In Search of The Lost Testament of Alexander the Great: Excavating Homeric Heroes
The ancient city of Aegae in Greece, where the royal tombs are located, dates back to the 7th century BCE; it became Macedonia’s first capital after it was conglomerated from a collection of villages into a city in the 5th century BCE. Aegae was eventually supplanted by a new capital at Pella in the 4th century BCE but retained its status as the spiritual home and burial ground of the Macedonian kings.
Aegae Becomes Lost to History
Both settlements were partially destroyed by Rome in 168 BCE following the Battle of Pydna when Macedonia was finally defeated, and a landslide which buried the older capital in the 1st century, after which it was uninhabited.
The name ‘Aegae’ ceased to be used and its history was grazed over by goats and sheep and survived in oral legend only, while papyri and faded vellums told of a former city of kings. Only a nearby early Christian basilica built from the stones of the ancient ruins marked the forgotten location.
In the 1920s, on what had once been the southeast side of the Macedonian royal palace, Greek refugees from the Euxine Pontus region of Asia Minor founded the village of Vergina, and the still unidentified fallen stones were used as masonry in the new houses.
Supervised excavations at what turned out to be the founding city of the Argead (otherwise, Temenid) dynasty go back to the 1860s when a dig by French archaeologist, Léon Heuzey, sponsored by Napoleon III, revealed a Macedonian tomb next to the village of Palatitsia, ‘the small palaces’, a name that hinted tantalizingly at its former significance, though it was erroneously thought to be the site of the ancient city of Valla. In the 1930s, Konstantinos Romaios, a professor of archaeology at the Aristotle University of Thessaloniki, revealed a further tomb, but as Albert Olmstead’s above despondent summation affirms, as late as 1948 archaeologists still had not pinpointed the location of Aegae.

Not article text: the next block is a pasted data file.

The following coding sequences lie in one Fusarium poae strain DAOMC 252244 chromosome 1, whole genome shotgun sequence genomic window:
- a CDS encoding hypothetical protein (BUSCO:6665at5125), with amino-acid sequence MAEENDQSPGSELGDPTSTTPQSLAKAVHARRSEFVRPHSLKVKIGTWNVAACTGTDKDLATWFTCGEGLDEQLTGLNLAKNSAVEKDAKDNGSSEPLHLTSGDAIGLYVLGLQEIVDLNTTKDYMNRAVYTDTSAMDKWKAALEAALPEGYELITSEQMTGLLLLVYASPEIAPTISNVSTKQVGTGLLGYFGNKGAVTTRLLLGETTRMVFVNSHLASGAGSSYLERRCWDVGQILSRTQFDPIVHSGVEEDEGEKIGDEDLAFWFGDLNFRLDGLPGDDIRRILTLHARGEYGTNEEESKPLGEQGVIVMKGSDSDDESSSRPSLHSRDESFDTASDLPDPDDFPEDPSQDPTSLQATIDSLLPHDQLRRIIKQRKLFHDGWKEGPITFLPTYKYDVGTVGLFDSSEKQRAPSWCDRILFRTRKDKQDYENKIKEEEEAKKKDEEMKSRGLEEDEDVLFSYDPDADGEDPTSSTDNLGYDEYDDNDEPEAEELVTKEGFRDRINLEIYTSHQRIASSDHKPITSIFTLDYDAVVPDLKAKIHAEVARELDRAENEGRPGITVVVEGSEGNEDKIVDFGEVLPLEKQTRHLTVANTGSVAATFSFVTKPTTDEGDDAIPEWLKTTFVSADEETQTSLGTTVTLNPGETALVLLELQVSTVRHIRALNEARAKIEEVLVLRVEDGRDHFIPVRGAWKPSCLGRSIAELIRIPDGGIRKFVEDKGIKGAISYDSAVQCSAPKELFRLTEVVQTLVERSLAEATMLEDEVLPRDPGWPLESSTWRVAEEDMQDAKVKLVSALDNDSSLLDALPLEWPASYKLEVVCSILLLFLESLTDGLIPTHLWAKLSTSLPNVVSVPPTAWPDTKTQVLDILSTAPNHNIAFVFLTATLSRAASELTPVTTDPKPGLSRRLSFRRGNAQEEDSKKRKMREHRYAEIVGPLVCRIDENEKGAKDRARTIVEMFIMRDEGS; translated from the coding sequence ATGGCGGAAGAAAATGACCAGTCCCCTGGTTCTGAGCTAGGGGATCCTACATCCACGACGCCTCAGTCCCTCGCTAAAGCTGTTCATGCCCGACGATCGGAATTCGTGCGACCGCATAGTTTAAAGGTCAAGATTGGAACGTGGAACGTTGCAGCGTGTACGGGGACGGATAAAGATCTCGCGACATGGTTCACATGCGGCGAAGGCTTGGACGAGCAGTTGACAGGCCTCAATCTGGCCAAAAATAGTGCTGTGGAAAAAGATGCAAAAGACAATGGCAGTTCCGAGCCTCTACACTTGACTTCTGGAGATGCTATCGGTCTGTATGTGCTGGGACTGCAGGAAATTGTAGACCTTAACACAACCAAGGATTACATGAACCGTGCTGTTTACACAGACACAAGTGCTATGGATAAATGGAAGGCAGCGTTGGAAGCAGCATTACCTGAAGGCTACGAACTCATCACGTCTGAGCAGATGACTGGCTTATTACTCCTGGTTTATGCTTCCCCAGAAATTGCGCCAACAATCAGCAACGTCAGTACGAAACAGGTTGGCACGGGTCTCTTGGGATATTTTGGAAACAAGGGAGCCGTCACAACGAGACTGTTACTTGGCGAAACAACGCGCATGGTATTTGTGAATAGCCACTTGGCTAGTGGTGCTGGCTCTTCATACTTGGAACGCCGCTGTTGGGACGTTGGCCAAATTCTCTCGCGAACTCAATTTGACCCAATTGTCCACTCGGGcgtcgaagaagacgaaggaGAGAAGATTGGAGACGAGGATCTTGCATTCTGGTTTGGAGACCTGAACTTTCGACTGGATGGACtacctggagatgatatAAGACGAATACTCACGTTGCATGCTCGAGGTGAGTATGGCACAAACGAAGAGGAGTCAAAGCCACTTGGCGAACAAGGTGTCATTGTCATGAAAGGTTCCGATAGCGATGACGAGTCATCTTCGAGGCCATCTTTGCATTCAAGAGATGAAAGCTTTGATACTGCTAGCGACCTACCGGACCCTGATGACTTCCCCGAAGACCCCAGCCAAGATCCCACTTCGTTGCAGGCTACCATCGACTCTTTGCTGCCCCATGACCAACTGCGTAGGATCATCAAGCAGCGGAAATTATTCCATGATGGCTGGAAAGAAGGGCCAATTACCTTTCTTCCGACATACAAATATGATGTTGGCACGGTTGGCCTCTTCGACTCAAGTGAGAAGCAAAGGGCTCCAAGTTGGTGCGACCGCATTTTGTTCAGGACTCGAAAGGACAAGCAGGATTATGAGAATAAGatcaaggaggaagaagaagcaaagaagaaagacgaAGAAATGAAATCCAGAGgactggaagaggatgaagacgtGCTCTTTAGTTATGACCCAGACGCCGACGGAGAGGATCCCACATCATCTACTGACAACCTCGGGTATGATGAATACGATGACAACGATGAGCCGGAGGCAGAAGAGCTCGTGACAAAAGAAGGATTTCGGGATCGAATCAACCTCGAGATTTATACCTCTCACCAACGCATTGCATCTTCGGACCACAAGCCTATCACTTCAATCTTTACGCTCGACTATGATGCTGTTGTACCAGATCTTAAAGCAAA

Between 1958 and 1975 excavations in the area were extended by Georgios Bakalakis and Fotis Petsas, the antiquities curator (from 1955-1965). Professor Manolis Andronikos, a pupil of Romaios, eventually became convinced the so-called Great Tumulus, Megali Toumba, must house the tombs of the Macedonian kings.
But it was the British historian, Nicholas Hammond, who first voiced the idea (in fact in 1968) that the ancient ruins lying between Vergina and Palatitsia (rather than those at the town of Edessa) were in fact the lost city of Aegae, a contention that was not immediately accepted.
The City of Kings is Found
After initial disappointment in 1977 when shafts were sunk through the center of the mound (where remains of a stoa and/or cenotaph tumulus might have nevertheless been found) with some 60,000 cubic feet (1699 cubic meters) of earth removed, and while preparing an access ramp on the southeast perimeter for works planned the following season, Andronikos stumbled across gold, literally: two royal tombs were finally revealed.
Tombs I and II had originally been buried together under a single low tumulus with Tomb II at its center; Tomb III, close by, was discovered the following year. Andronikos was exposing what is now referred to as the ‘royal burial cluster of Philip II’, Alexander’s father.
The precious articles found within suggested to Andronikos that in the ‘monumental death chamber’ of Tomb II, ‘laid on an elaborate gold and ivory deathbed wearing his precious golden oak wreath’ – which features 313 oak leaves and 68 acorns – King Philip II had been ‘surrendered, like a new Heracles, to the funeral pyre’.